Aric Almirola: Having fast Fords ‘plays into our favor’ at Talladega

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After arguably the most disappointing final 10 laps of his Cup career last weekend at Dover, Aric Almirola has reason to be positive.

He’s heading to Talladega.

Like Brad Keselowski and Joey Logano, Almirola is one of the few drivers who can claim the chaotic 2.66-mile track as one of his best in the last few years.

Before the fall 2016 race there, Almirola had never finished better than 10th in 13th Talladega starts.

In the four races since, he’s finished eighth or better each time.

Talladega now represents his fourth best average finish (17.2) behind Richmond, Dover and Phoenix.

Almirola’s four race top-10 streak is the longest active at Talladega. David Ragan‘s three-race streak is second best.

In April, six Fords finished in the top seven, with Almirola bringing up the rear of that group in seventh.

“The Fords typically run well at Talladega and up front,” Almirola said in a press release. “I think Stewart-Haas Racing has been right on the heels of Team Penske and their success at Talladega. So as much as Talladega is a wild card, I think it kind of plays into our favor given that our cars are so fast.”

Almirola, who has one Xfinity win at Talladega and one Daytona win in both Cup and Xfinity, is looking to catapult into the third round of the playoffs to further the best season of his career.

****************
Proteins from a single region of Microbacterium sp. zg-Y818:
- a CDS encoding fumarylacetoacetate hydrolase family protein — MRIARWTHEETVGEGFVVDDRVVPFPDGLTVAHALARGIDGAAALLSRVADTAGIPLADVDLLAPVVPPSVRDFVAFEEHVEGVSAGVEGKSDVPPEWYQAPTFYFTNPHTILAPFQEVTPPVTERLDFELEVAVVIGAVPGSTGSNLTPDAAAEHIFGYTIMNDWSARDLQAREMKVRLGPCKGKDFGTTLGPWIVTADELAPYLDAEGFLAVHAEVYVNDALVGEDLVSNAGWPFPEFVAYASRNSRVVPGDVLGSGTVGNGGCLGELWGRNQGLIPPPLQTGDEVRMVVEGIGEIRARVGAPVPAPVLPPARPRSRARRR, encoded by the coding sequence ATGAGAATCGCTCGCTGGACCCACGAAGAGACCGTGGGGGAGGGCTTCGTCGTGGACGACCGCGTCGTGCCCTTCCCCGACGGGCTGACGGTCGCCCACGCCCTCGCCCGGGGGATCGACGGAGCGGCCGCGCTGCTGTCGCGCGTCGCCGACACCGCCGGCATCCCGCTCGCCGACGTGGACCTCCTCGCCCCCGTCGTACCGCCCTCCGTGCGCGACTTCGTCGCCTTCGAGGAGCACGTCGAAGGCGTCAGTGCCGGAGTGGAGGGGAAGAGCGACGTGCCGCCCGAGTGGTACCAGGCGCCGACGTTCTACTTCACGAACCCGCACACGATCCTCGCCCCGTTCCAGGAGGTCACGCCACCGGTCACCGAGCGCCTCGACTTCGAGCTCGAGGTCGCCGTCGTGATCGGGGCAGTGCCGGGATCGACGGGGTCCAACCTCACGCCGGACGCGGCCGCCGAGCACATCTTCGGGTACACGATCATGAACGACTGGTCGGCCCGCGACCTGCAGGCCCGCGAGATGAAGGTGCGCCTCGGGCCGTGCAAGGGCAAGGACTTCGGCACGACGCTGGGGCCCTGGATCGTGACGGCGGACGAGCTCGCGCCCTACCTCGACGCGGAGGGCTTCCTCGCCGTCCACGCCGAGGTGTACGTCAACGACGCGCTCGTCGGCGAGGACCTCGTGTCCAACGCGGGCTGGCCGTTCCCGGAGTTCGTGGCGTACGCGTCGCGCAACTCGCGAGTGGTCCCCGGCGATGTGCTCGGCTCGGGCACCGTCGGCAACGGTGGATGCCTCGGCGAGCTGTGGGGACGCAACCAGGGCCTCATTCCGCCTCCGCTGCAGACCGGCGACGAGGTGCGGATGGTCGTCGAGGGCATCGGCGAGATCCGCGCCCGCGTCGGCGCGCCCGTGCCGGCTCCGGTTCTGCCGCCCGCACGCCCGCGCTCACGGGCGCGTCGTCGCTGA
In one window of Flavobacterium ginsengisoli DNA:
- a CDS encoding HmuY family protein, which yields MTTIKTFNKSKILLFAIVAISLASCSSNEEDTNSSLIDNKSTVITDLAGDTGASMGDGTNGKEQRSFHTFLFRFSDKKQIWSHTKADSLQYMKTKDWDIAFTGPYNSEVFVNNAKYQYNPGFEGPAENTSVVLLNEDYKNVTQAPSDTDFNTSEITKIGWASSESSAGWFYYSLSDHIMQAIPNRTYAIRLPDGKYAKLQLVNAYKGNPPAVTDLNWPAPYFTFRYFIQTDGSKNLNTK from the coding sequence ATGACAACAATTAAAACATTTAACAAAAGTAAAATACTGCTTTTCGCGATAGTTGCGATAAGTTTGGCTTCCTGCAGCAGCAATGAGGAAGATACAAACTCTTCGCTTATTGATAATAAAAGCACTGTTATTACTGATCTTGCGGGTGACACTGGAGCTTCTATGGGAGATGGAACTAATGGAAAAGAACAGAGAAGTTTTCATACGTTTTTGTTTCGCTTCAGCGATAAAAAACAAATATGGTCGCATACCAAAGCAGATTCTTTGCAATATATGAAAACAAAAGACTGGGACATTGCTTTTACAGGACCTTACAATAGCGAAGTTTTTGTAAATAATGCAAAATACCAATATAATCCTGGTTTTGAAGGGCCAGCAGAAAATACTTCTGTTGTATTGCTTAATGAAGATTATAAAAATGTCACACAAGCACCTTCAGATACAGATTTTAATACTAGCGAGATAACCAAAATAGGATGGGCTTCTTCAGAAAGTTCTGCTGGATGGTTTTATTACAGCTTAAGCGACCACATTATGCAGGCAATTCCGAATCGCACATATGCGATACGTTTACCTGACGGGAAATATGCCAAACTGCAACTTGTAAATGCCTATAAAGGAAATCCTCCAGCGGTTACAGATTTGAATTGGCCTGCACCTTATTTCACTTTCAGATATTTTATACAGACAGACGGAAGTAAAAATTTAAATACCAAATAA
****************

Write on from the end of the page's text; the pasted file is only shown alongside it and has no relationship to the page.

Following a flirtation with his first Cup win since 2014 and finishing 13th at Dover, the Stewart-Haas Racing driver is ninth on the playoff grid. Almirola is 10 points behind the cutoff spot.

Knowing his No. 10 team has shown speed at plate races and on 1.5-mile tracks does not ease Almirola’s nerves.

“It’s that part of the year and we’re all racing for a championship and it’s really high stakes,” Almirola said. “Everybody is on edge, everyone wants to be aggressive and score all the points they can. We saw at the end of Charlotte (Roval) that every point and position matters.”

Almirola, who has only one playoff point, secured a spot in the second round of the playoffs after passing enough cars in the final three laps on the Roval.

“Talladega is going to be no different,” Almirola said. “It has been a good place for me, but it’s still the unknown. You can get caught up in a wreck that had nothing to do with you, or you could be the cause of the wreck. Things just happen when you’re running 200 mph and an inch apart from each other for three hours. One mistake and it usually collects a lot of people. You just have to hope you’re in the right place at the right time. If we are, it could be a good day for us.”